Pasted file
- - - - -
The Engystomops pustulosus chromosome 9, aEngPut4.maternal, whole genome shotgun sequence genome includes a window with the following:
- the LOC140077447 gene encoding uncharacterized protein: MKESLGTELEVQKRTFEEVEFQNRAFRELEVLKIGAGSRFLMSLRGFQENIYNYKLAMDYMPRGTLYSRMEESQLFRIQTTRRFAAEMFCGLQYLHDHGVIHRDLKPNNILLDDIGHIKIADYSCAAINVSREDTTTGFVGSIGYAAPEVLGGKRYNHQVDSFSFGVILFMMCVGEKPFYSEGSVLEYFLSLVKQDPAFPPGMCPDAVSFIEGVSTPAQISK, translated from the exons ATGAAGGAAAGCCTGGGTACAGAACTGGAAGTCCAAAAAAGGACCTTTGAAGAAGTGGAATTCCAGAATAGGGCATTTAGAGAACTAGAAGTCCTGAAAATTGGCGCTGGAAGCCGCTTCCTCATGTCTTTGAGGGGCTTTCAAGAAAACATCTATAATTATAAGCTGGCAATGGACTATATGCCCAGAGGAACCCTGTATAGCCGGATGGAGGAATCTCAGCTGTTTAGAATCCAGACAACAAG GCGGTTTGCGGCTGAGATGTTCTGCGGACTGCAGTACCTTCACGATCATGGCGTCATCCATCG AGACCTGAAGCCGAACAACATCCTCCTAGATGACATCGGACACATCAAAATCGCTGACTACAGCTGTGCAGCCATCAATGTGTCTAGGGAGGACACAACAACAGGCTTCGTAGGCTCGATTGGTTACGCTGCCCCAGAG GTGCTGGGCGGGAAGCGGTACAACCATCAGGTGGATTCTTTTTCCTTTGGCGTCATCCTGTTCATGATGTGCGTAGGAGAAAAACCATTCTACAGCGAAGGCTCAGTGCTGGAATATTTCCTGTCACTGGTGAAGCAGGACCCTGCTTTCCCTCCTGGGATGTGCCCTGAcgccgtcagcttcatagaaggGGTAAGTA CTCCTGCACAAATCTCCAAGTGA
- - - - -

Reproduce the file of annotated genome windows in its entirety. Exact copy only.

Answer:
The Engystomops pustulosus chromosome 9, aEngPut4.maternal, whole genome shotgun sequence genome includes a window with the following:
- the LOC140077447 gene encoding uncharacterized protein: MKESLGTELEVQKRTFEEVEFQNRAFRELEVLKIGAGSRFLMSLRGFQENIYNYKLAMDYMPRGTLYSRMEESQLFRIQTTRRFAAEMFCGLQYLHDHGVIHRDLKPNNILLDDIGHIKIADYSCAAINVSREDTTTGFVGSIGYAAPEVLGGKRYNHQVDSFSFGVILFMMCVGEKPFYSEGSVLEYFLSLVKQDPAFPPGMCPDAVSFIEGVSTPAQISK, translated from the exons ATGAAGGAAAGCCTGGGTACAGAACTGGAAGTCCAAAAAAGGACCTTTGAAGAAGTGGAATTCCAGAATAGGGCATTTAGAGAACTAGAAGTCCTGAAAATTGGCGCTGGAAGCCGCTTCCTCATGTCTTTGAGGGGCTTTCAAGAAAACATCTATAATTATAAGCTGGCAATGGACTATATGCCCAGAGGAACCCTGTATAGCCGGATGGAGGAATCTCAGCTGTTTAGAATCCAGACAACAAG GCGGTTTGCGGCTGAGATGTTCTGCGGACTGCAGTACCTTCACGATCATGGCGTCATCCATCG AGACCTGAAGCCGAACAACATCCTCCTAGATGACATCGGACACATCAAAATCGCTGACTACAGCTGTGCAGCCATCAATGTGTCTAGGGAGGACACAACAACAGGCTTCGTAGGCTCGATTGGTTACGCTGCCCCAGAG GTGCTGGGCGGGAAGCGGTACAACCATCAGGTGGATTCTTTTTCCTTTGGCGTCATCCTGTTCATGATGTGCGTAGGAGAAAAACCATTCTACAGCGAAGGCTCAGTGCTGGAATATTTCCTGTCACTGGTGAAGCAGGACCCTGCTTTCCCTCCTGGGATGTGCCCTGAcgccgtcagcttcatagaaggGGTAAGTA CTCCTGCACAAATCTCCAAGTGA